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Alcohol Use, Comorbidities, and Receptivity to Treatment in Hispanic Farmworkers in Primary Care

Author: Cherry, D.J.
Date Published: 2009

Primary care is a promising setting for alcohol screening and intervention with low-income Hispanic farmworkers, yet no research has been conducted that estimates the prevalence of harmful and hazardous drinking, psychiatric comorbidities, or receptivity to treatment in this population. This study investigates rates of alcohol misuse, depression, anxiety, somatization, and cigarette use in a convenience sample of low-income Hispanic farmworkers and farmworker spouses in Florida making walk-in visits to a rural community health center. Results indicated a high prevalence of alcohol use but also a strong willingness to receive treatment. Forty-four percent (44%) screened positive for harmful and hazardous alcohol use; over half (58%) screened positive for one or more comorbidity risks. Receptivity to alcohol treatment was high (75%). These results strongly support the need for and potential utility of alcohol intervention in primary care for this population.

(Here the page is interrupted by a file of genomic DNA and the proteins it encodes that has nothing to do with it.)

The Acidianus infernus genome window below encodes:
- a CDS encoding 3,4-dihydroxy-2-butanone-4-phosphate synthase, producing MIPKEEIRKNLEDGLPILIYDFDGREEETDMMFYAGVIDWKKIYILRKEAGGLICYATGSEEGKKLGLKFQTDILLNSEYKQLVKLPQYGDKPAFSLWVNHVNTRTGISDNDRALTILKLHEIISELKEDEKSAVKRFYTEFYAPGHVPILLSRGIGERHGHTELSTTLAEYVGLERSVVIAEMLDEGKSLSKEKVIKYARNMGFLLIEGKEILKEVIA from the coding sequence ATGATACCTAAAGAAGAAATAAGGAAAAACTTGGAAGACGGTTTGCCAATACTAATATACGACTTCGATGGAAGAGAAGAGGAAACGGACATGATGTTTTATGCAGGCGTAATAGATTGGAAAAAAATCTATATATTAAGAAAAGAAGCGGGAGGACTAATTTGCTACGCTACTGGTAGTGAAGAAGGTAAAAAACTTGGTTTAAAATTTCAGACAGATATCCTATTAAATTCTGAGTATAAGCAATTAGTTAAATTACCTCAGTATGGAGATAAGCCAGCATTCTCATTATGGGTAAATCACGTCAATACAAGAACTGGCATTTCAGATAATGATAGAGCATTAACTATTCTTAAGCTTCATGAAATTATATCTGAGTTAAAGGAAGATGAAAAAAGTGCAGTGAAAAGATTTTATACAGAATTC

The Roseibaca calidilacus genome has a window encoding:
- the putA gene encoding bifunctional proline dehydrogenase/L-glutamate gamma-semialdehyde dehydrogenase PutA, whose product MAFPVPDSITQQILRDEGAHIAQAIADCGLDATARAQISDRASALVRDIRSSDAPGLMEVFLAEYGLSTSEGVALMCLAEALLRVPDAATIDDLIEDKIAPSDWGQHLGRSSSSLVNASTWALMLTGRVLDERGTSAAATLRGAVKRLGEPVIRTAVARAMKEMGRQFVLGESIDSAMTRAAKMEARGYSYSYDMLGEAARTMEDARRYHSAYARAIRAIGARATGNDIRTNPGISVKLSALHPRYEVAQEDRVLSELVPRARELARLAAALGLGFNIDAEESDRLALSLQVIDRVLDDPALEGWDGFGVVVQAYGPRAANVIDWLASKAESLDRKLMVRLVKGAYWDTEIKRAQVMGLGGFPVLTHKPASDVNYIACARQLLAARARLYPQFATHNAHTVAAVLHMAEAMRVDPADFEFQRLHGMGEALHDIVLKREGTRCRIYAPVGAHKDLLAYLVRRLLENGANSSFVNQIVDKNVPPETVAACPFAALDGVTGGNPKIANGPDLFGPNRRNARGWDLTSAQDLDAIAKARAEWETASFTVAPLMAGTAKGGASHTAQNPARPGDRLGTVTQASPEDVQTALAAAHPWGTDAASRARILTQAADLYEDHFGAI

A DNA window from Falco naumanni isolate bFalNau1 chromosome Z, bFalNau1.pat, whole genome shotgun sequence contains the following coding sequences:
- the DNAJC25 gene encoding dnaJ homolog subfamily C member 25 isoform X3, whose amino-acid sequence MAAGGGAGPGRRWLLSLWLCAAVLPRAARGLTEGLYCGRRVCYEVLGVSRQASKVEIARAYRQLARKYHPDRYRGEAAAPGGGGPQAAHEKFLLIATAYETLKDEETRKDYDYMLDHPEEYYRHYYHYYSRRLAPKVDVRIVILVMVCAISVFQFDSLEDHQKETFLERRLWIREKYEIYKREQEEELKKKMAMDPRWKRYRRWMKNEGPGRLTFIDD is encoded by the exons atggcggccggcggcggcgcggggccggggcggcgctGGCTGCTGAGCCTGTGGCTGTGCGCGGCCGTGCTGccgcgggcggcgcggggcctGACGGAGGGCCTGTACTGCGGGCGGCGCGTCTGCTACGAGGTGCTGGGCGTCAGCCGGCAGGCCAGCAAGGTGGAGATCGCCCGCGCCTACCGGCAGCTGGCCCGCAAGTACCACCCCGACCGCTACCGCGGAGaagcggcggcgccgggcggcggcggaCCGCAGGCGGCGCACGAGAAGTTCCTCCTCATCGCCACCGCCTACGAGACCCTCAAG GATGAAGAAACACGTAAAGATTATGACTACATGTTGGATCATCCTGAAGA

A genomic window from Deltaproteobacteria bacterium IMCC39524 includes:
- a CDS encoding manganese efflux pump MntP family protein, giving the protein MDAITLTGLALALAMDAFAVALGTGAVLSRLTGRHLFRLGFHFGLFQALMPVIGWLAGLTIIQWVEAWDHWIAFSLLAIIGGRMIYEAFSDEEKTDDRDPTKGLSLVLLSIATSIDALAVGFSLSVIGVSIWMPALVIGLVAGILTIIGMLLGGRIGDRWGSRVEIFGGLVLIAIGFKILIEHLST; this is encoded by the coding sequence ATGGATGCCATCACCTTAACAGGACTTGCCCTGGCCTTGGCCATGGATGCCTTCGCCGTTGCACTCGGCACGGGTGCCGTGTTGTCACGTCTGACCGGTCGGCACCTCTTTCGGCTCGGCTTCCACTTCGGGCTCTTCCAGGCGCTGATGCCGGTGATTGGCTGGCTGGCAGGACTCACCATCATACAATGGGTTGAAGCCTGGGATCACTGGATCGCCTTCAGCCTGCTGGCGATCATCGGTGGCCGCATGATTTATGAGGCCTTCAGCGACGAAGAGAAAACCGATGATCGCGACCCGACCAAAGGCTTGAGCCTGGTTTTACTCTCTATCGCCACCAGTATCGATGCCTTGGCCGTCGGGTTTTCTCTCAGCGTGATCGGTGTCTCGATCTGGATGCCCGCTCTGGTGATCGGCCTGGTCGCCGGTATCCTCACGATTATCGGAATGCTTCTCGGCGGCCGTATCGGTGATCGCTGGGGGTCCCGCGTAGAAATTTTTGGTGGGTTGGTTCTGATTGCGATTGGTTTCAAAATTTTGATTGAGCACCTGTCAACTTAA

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Number of Pages: 15